FIFA 1998 World Cup

The 1998 World Cup in France saw the increase of 24 to 32 teams. Cameroon qualified alongside five African countries. After qualifying as expected, Cameroon were drawn into group B with Italy, Chile, and Austria. Despite drawing with Chile and Austria, a 3–0 defeat to Italy saw Cameroon finish bottom of the group, and they were eliminated as a result. It was an unfortunate elimination, since Cameroon had led Austria 1–0 until the 90th minute, and had two goals dubiously ruled out in a 1–1 draw with Chile. Cameroon had three players sent off in the course of the tournament, more than any other team, despite only playing three games out of a possible seven. They also had the highest card count per game of any team, collecting an average of four bookings in each match they played.[1] It was also during this tournament that a certain Samuel Eto'o was exposed to Cameroonians. He was the youngest player of the tournament alongside Micheal Owen of England. The team was coached by French born Claude Le Roy.

2002 FIFA World Cup

Cameroon qualified for the 2002 World Cup in Korea-Japan clinching first place in their group which included Angola, Zambia, and Togo. Cameroon were drawn into group E with Germany, Ireland, and Saudi Arabia. Cameroon started with a 1–1 draw with Ireland after giving up the lead and later defeated Saudi Arabia 1–0. In their last game Cameroon were defeated 2–0 by Germany and were narrowly eliminated by the Irish who had not lost a game.

Missing out on Germany 2006

In the 2006 World Cup qualifying round Cameroon were drawn into group 3 with Côte d'Ivoire, Egypt, Libya, Sudan, and Benin. Cameroon led the group for most of the time until their final game when Pierre Wome Nleng failed to convert a late penalty. On October 8, 2005 Cameroon drew with Egypt 1–1 while Côte d'Ivoire defeated Sudan 3–1. This result prevented Cameroon from making the World Cup.

2010 World Cup Qualification

In Cameroon's 2010 World Cup qualifying campaign, the team was grouped with the Gabon, Togo, and Moroccan national football teams. After a slow start in their campaign, with a loss to Togo, the coach of Cameroon, Otto Pfister, resigned. Frenchman Paul Le Guen was appointed as the new coach after a draw against Morocco. Le Guen's appointment caused an uprise in Cameroon's spirits as they got a win against Gabon in Libreville, followed by another win against the Panthers four days later in Yaounde. One month later, they defeated Togo in Yaounde by 3 goals. On November 14, 2009, Cameroon defeated the Atlas Lions of Morocco 2–0 in Fez in their last match of their campaign. Gabon was also defeated by Togo 1–0 in Lome. Both results caused Cameroon to qualify for the 2010 FIFA World Cup in South Africa.[2]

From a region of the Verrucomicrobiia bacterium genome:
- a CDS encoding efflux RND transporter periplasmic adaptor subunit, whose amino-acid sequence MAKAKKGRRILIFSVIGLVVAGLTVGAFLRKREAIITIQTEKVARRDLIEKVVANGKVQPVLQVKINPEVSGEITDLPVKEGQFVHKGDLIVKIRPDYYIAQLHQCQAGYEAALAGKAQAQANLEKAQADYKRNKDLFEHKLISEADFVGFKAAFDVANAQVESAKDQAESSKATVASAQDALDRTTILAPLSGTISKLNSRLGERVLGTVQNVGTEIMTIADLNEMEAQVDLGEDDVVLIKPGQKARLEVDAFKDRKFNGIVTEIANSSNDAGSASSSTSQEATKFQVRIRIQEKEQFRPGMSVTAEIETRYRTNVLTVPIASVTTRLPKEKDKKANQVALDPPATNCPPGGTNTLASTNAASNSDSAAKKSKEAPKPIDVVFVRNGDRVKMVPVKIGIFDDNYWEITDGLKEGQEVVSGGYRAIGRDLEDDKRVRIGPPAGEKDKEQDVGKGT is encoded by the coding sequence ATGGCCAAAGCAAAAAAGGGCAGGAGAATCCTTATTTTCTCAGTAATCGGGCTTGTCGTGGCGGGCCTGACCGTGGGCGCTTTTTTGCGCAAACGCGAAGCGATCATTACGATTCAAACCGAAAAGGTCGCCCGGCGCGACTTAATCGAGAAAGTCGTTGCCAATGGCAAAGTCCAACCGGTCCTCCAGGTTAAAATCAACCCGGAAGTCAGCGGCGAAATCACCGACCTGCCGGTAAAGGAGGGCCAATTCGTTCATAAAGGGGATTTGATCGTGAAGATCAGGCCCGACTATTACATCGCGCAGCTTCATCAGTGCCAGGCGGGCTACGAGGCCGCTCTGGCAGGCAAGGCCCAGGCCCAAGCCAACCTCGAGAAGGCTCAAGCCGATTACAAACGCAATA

The Indomitable Lions were the first team to be mathematically eliminated in the 2010 FIFA World Cup, going out in their second group match to Denmark after losing it 1–2, following a 0–1 defeat to Japan.

Controversy about sleeveless and one-piece kits

Cameroon used sleeveless PUMA shirts at the 2002 African Cup of Nations in Mali. FIFA, however, didn't allow Cameroon to use the same kits at the 2002 FIFA World Cup, and black sleeves were added to the shirts.[3] The 2004 African Cup of Nations witnessed Cameroon again run into controversy regarding their kits. PUMA had designed a one-piece kit for the Cameroon team which FIFA declared illegal, stating that the kits must have separate shirts and shorts. FIFA then imposed fines on Cameroon and deducted six points from their qualifying campaign. PUMA argued that a two-piece kit is not stated as a requirement in the FIFA laws of the game. PUMA however lost the case in court, and Cameroon were forced to wear two-piece kits, but FIFA subsequently restored the six qualifying points to Cameroon.

The death of a team member

In the 72nd minute of the 2003 FIFA Confederations Cup semi-final between Cameroon and Colombia, midfielder Marc-Vivien Foé collapsed. He was pronounced dead several hours later. In the final against France, Cameroon wore shirts embroidered with Foé's name and dates of birth and death.

World Cup record

FIFA World Cup record
Year Round Position Pld W D L GF GA
1930 to
1962
Did Not Enter
1966 Withdrew
1970 to
1978
Did Not Enter
1982 Group Stage 17th 3 0 3 0 1 1
1986 Did Not Qualify
1990 Quarter-Finals 7th 5 3 0 2 7 9
1994 Group Stage 22nd 3 0 1 2 3 11
1998 25th 3 0 2 1 2 5
2002 20th 3 1 1 1 2 3
2006 Did Not Qualify
2010 Group Stage 31st 3 0 0 3 2 5
2014 32nd 3 0 0 3 1 9
2018 To Be Determined
2022
Total Quarter-Final 7/20 23 4 7 12 18 43

FIFA Confederations Cup

FIFA Confederations Cup record
Year Round Position Pld W D * L GF GA Squad
1992 Did Not Qualify
1995
1997
1999
2001 Group Stage 6th 3 1 0 2 2 4 Squad
2003 Runners-up 2nd 5 3 1 1 3 1 Squad
2005 Did Not Qualify
2009
2013
2017 To Be Determined
2021
Total Runners-up 2/9 8 4 1 3 5 5 -

Africa Cup of Nations record

Host nation(s) / Year Round Position GP W D* L GS GA
1957
to
1965
Did Not Enter
1968 Did Not Qualify
1970 Group Stage 5th 3 2 0 1 7 5
1972 Third Place 3rd 5 3 1 1 10 5
1974
to
1980
Did Not Qualify
1982 Group Stage 5th 3 0 3 0 1 1
1984 Champions 1st 5 3 1 1 9 3
1986 Runners-up 2nd 5 3 2 0 8 5
1988 Champions 1st 5 3 2 0 4 1
1990 Group Stage 5th 3 1 0 2 2 3
1992 Fourth Place 4th 5 2 2 1 4 3
1994 Did Not Qualify
1996 Group Stage 9th 3 1 1 1 5 7
1998 Quarter-Finals 8th 4 2 1 1 5 4
2000 Champions 1st 6 3 2 1 11 5
2002 Champions 1st 6 5 1 0 9 0
2004 Quarter-Finals 6th 4 1 2 1 7 6